Before Thursday’s event, he was able to walk the roughly 10 metres or so from the side entrance of the stage to his seat with some help.

He recently received some injections to try to relieve the pain but has continued to struggle.

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His impaired movement was apparent over Easter when he attended but did not take charge of masses at St Peter’s Basilica, instead delegating a cardinal or archbishop to preside.

During a trip to Malta in April he was also pictured using an elevator platform to get on and off the plane.

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Woman Pulled Alive From Rubble Six Days After Building Collapsed




A woman has been found alive in the rubble of a building that partially collapsed almost six days earlier, Chinese state media has said.

At least five people are confirmed to have died and possibly dozens are still missing following the disaster in the city of Changsha, in central China‘s Hunan Province, on 29 April.

The unidentified woman has become the 10th survivor and was rescued shortly after midnight today, about 132 hours after the rear of the six-storey building suddenly caved in, the official Xinhua News Agency has reported.

The woman was conscious and told rescuers how to pull her out without causing further injury, Xinhua added.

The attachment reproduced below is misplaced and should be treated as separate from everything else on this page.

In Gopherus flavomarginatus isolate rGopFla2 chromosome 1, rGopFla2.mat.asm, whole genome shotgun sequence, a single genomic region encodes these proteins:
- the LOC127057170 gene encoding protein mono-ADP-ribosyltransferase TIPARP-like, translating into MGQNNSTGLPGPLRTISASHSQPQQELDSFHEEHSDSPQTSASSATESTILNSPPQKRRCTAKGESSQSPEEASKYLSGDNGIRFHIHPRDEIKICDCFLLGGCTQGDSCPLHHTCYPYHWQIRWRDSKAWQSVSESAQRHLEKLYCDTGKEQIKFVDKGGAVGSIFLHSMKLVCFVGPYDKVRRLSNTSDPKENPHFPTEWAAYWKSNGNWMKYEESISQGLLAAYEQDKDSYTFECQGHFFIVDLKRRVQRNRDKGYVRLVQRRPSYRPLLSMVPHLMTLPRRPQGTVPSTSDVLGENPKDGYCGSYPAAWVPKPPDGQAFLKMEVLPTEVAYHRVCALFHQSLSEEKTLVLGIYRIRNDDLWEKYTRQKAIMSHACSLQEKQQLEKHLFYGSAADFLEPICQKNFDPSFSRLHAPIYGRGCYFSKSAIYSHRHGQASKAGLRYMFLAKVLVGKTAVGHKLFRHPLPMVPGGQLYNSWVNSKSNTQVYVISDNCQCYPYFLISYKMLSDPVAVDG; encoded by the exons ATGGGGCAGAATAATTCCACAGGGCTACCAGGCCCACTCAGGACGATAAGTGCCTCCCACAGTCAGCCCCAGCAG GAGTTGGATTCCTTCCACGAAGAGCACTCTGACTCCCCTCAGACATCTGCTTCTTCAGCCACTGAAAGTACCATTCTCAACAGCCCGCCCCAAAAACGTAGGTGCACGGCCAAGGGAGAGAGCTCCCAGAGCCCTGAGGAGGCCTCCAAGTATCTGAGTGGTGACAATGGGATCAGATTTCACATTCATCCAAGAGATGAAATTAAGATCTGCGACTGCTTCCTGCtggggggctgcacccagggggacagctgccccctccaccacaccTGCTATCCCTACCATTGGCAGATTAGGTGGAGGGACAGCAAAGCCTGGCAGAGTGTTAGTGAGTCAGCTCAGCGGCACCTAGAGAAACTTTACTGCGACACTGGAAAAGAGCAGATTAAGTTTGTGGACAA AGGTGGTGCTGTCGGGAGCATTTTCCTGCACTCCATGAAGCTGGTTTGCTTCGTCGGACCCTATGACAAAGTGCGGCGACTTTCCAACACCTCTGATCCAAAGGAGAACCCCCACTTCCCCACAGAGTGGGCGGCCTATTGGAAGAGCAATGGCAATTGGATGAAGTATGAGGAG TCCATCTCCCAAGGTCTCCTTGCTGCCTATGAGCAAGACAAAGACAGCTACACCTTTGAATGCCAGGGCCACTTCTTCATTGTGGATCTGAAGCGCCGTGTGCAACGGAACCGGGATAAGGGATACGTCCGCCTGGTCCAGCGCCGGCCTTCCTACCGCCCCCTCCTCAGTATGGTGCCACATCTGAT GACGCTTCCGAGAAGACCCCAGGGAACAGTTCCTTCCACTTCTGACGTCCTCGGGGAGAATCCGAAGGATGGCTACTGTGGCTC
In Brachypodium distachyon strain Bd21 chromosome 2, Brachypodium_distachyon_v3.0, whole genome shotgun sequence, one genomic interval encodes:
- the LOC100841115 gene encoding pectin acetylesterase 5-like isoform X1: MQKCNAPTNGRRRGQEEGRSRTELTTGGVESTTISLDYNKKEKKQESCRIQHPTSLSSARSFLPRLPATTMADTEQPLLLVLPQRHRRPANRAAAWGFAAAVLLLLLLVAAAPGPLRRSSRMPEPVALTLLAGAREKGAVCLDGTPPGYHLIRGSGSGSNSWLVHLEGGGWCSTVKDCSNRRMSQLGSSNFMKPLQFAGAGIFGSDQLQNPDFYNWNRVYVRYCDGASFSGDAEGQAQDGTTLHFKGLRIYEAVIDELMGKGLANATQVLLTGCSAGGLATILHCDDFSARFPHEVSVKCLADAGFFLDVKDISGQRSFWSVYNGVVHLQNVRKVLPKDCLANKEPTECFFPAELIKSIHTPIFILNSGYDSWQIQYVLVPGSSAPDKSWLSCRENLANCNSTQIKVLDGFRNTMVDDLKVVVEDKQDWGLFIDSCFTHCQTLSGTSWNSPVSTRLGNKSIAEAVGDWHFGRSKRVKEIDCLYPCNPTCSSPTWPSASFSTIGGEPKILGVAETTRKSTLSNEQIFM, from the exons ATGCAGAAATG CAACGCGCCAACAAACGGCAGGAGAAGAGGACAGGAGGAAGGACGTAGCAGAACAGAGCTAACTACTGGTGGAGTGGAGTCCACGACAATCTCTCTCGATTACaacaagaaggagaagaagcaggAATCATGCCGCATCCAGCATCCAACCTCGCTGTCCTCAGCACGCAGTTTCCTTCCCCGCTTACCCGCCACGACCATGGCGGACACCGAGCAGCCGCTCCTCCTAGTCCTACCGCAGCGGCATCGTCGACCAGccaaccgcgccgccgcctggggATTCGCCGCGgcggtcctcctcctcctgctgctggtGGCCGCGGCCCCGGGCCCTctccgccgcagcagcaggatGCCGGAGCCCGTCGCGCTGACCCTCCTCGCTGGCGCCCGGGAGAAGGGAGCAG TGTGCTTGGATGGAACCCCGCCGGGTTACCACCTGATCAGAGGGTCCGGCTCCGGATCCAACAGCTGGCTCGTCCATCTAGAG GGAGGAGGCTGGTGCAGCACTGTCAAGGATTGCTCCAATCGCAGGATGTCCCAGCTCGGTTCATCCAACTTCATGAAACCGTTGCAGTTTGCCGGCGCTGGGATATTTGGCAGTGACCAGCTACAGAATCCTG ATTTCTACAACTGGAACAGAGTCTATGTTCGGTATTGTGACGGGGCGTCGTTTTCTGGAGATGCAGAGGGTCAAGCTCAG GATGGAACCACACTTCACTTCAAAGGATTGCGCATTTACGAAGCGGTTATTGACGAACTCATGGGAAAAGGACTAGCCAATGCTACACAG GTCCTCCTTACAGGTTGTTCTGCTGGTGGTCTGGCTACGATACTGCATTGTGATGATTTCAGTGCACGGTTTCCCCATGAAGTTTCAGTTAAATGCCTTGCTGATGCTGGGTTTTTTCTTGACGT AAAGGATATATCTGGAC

Teams had used dogs and hand tools as well as drones and electronic life detectors in the search.


All the survivors were reportedly in good condition after being treated in a hospital and it is thought intermittent rain showers over the last few days may have helped their chances of survival without food or water.

At least nine people have been arrested in relation to the collapse of what Xinhua has described as a “self-built building”.

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This includes its owner, on suspicion of ignoring building codes or committing other violations.

Three people in charge of design and construction were also held, along with five others who allegedly gave a false safety assessment for a guest house on the building’s fourth to sixth floors.

The building also housed residences, a cafe and shops.

An aerial photo shows the site of the collapsed residential building in Changsha, central China’s Hunan Province

There has been increase in the number of collapses of self-built buildings in recent years.

Last month, Chinese President Xi Jinping called for additional checks to uncover structural weaknesses.

Following the building collapse at the weekend, he urged for more victims to be found in the rubble “at all costs”.

Poor adherence to safety standards, including the illegal addition of extra floors and failure to use reinforcing iron bars, is often blamed for similar disasters.

China also suffers from decaying infrastructure such as gas pipes that has led to explosions and collapses.